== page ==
Regent Brooks: ‘I am Concerned With The Current Culture in Higher Education’
Jewish students are the least likely to feel that campuses are welcoming to religious diversity
By Byron Brooks, March 22, 2022 11:05 am
Antisemitism has been around for over three thousand years, and its presence within our communities and on our campuses of higher education isn’t likely to disappear any time soon. A vivid and disheartening recent illustration of this problem was the carving of a swastika in a dorm room door on the campus of UNLV that occurred in 2018. Sadly, that incident wasn’t the height of antisemitic rhetoric on campuses.
The conflicts between Israel and Hamas in May of 2021 led to an increase in anti-semitic incidents throughout the United States. In fact, even though many campuses were closed during the 2020-2021 academic year, antisemitic incidents recached an all-time high. Survey after survey shows that Jewish students are the least likely to feel that campuses are welcoming to religious diversity. According to a study in 2021 by ALUMS for Campus Fairness, 95 percent of Jewish students and grads polled nationwide believe that antisemitism is, or was, a major problem on the campus they attended.
As a University Regent and advocate for campus safety and reform, I have a professional interest in ensuring that all students, faculty members, and employees of every higher education institution in Nevada feel safe at all times. As a lifelong practicing Jew, I personally want all students to be safe and free from religious and faith persecutions. Recent events regarding the Russian invasion into Ukraine, and the world’s reaction, by some, have reminded me that we have a long way to go.
La Razon, a highly regarded Madrid daily newspaper, published a video interview from the Lebanese Mayadeen television channel between an anchor and Mohammed Ali al-Houthi. Al-Houthi is the former President of the Supreme Revolutionary Committee of Yemen and a member of the Houthi Supreme Political Council. In 2021, the White House designated al-Houthi’s movement as a terrorist organization.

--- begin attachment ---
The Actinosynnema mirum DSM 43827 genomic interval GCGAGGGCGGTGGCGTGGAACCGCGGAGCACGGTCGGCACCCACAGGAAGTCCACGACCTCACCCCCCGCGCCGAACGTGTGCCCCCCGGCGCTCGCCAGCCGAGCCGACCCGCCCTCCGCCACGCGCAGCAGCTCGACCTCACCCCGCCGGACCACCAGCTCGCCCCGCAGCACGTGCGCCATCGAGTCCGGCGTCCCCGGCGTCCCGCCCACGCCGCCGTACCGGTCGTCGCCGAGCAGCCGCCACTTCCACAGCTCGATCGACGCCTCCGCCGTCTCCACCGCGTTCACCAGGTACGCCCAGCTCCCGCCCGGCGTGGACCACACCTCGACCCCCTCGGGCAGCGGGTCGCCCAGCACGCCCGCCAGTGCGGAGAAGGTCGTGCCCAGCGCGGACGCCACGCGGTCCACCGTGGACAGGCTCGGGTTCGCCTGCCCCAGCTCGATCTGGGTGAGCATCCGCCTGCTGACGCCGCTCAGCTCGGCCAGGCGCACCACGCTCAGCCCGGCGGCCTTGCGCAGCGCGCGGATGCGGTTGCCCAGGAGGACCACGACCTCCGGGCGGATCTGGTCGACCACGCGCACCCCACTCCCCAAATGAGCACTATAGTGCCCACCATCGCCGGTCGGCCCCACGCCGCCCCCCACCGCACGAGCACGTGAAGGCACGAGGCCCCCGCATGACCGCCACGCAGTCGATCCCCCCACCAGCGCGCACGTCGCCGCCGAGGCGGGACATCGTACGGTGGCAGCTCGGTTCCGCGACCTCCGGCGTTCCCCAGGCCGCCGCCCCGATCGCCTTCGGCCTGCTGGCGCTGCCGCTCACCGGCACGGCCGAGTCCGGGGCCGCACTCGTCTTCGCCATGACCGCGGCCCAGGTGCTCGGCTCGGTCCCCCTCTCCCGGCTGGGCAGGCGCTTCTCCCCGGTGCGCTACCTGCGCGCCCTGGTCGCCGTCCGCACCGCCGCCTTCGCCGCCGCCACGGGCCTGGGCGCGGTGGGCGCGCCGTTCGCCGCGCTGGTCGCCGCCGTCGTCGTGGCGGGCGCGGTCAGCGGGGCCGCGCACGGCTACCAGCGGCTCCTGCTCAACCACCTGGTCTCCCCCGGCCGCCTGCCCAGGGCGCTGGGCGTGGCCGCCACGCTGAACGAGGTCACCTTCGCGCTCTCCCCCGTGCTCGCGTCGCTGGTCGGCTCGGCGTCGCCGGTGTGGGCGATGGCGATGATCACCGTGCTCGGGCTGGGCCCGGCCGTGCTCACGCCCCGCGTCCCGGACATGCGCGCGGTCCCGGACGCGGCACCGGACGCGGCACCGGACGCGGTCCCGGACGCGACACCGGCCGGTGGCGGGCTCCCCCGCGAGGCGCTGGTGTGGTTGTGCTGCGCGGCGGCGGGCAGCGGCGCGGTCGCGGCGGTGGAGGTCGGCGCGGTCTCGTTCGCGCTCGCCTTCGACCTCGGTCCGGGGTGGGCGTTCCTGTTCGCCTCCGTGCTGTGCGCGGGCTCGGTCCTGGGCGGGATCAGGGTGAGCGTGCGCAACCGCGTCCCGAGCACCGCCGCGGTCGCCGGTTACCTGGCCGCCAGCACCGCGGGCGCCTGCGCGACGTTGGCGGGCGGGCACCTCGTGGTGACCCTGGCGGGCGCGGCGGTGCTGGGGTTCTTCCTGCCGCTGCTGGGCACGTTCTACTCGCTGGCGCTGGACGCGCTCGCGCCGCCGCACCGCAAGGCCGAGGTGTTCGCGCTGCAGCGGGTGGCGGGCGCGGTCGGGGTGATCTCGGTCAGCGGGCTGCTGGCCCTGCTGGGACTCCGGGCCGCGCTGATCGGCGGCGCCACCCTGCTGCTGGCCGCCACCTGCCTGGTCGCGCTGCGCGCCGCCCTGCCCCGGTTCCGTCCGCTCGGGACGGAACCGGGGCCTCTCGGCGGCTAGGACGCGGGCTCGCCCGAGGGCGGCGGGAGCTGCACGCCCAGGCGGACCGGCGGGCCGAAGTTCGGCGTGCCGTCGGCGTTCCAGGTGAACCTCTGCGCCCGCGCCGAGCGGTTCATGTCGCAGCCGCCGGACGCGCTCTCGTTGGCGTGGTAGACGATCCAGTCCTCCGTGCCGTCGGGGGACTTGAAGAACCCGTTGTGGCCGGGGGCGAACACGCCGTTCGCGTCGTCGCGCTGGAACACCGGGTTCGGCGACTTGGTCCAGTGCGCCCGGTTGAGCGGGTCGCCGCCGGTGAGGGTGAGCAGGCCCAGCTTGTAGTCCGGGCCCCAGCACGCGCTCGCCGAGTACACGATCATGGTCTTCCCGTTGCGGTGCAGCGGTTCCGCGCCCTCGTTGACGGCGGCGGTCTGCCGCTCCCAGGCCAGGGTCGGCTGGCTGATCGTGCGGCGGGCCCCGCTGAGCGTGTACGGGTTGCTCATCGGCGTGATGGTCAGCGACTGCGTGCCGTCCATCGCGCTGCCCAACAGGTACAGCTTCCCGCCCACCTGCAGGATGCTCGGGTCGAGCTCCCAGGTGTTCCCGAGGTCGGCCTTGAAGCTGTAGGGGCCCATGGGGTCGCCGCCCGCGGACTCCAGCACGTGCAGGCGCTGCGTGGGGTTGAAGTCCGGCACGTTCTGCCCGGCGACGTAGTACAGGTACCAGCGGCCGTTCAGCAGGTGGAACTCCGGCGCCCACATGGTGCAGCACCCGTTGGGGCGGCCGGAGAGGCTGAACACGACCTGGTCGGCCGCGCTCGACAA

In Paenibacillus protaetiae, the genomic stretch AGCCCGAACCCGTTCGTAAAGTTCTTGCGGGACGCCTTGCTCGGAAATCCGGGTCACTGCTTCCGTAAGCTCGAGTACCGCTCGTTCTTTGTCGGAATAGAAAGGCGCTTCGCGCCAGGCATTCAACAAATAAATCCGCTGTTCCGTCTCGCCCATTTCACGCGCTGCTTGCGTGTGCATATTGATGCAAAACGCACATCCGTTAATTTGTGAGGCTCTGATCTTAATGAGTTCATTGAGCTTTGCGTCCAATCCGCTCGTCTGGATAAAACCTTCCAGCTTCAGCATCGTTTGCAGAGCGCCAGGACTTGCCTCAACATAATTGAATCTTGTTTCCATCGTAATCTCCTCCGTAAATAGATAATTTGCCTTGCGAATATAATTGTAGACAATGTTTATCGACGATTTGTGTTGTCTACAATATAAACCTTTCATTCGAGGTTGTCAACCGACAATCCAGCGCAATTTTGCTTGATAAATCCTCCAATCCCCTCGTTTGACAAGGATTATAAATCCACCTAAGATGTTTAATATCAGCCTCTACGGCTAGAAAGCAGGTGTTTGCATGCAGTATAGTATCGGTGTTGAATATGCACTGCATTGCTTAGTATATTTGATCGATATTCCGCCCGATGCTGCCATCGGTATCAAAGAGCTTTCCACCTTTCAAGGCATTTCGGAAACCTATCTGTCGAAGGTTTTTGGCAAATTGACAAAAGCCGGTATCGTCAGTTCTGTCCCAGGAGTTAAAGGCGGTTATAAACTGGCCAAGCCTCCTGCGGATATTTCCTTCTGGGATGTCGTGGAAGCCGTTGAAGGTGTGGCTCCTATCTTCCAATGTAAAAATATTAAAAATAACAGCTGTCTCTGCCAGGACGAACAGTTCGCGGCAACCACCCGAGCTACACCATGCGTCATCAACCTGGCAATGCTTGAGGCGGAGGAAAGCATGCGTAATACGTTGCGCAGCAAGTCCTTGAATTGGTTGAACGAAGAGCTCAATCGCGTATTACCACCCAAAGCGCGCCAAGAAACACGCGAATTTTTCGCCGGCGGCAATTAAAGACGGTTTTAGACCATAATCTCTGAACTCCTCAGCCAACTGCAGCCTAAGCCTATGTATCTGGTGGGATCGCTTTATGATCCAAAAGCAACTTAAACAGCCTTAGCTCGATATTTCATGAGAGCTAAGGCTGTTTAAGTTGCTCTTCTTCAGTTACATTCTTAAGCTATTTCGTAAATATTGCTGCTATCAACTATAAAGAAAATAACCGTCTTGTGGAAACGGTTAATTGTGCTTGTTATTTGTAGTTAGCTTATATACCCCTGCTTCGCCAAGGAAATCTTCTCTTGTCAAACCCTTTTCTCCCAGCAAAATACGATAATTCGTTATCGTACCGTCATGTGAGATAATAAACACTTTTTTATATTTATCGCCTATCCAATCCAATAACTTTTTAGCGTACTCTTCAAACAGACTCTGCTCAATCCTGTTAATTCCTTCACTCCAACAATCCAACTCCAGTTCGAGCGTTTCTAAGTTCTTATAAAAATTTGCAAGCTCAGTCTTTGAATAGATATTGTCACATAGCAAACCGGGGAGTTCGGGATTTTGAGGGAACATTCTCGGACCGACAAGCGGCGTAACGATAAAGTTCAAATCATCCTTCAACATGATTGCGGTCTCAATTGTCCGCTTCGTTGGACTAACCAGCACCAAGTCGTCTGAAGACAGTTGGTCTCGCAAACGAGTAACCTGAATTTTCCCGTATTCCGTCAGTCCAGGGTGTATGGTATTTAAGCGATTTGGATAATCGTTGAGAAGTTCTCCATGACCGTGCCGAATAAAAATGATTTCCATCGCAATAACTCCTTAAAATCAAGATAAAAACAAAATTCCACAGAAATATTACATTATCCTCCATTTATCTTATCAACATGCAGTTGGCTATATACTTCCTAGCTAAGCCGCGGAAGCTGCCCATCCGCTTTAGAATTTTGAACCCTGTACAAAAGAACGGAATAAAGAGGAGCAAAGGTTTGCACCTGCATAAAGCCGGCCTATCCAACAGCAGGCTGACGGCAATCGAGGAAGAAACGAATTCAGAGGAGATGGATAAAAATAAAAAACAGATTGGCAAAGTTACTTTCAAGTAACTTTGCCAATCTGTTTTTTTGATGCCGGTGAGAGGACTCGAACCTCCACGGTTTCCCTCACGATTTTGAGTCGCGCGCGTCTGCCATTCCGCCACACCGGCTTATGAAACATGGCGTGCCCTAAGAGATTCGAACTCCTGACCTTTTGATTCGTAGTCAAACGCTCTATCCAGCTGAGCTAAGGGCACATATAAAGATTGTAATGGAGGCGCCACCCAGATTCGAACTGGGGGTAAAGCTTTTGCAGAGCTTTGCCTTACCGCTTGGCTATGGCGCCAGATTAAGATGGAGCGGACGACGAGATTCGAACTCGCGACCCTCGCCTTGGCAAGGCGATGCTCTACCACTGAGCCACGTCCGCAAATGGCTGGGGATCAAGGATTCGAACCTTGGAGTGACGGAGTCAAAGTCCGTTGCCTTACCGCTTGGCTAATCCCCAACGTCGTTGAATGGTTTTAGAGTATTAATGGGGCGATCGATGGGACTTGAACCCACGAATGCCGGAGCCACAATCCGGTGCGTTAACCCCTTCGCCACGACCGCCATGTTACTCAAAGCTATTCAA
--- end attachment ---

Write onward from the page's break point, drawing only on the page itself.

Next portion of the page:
Al-Houthi stated in the interview; “I think that what happened to Ukraine is the result of the evil-doing of the Jews. This is proof that when a Jew is the leader of a county, it results in war.”
His statement is clearly a demonstration of antisemitism. But if that’s not enough, the Houthi movement slogan is “G-d is the Greatest, Death to America, Death to Israel, Cursed be the Jews, Victory to Islam.”
So what does a Lebanese television channel and al-Houthi have to do with Nevada and higher education?
Woke aristocracy imposes its will on academia
As a Regent, I am concerned with the current culture in higher education. The system of higher education in Nevada and the institutions under it, do not foster intellectual exchanges through civil discourse. Instead, political posturing from left-leaning progressive individuals (including some faculty members) and organizations overshadow student achievement and campus experience.
While I do not subscribe to making a parallel between current issues of liberty and freedoms to neo-Nazism or the Holocaust, the woke aristocracy that is imposing its will on academia has similar attitudes of intolerance as that of the al-Houthi propaganda machine working its way through the Middle East, North Africa, and Europe. While the woke elites are not violent yet, they are just as intolerant, and just as anti-liberty. Action must be taken to balance our system of higher education and its institutions to preserve and enhance common sense policy and conservative values.
Specifically, regarding the problems that many Jewish students face, I am working on and advocating for policy to support all Nevada higher education institutions with a clear definition of anti-semitism so that the next time it occurs on our campuses, it’s easily identified to support swift disciplinary action for anyone engaging in anti-Jewish hatred.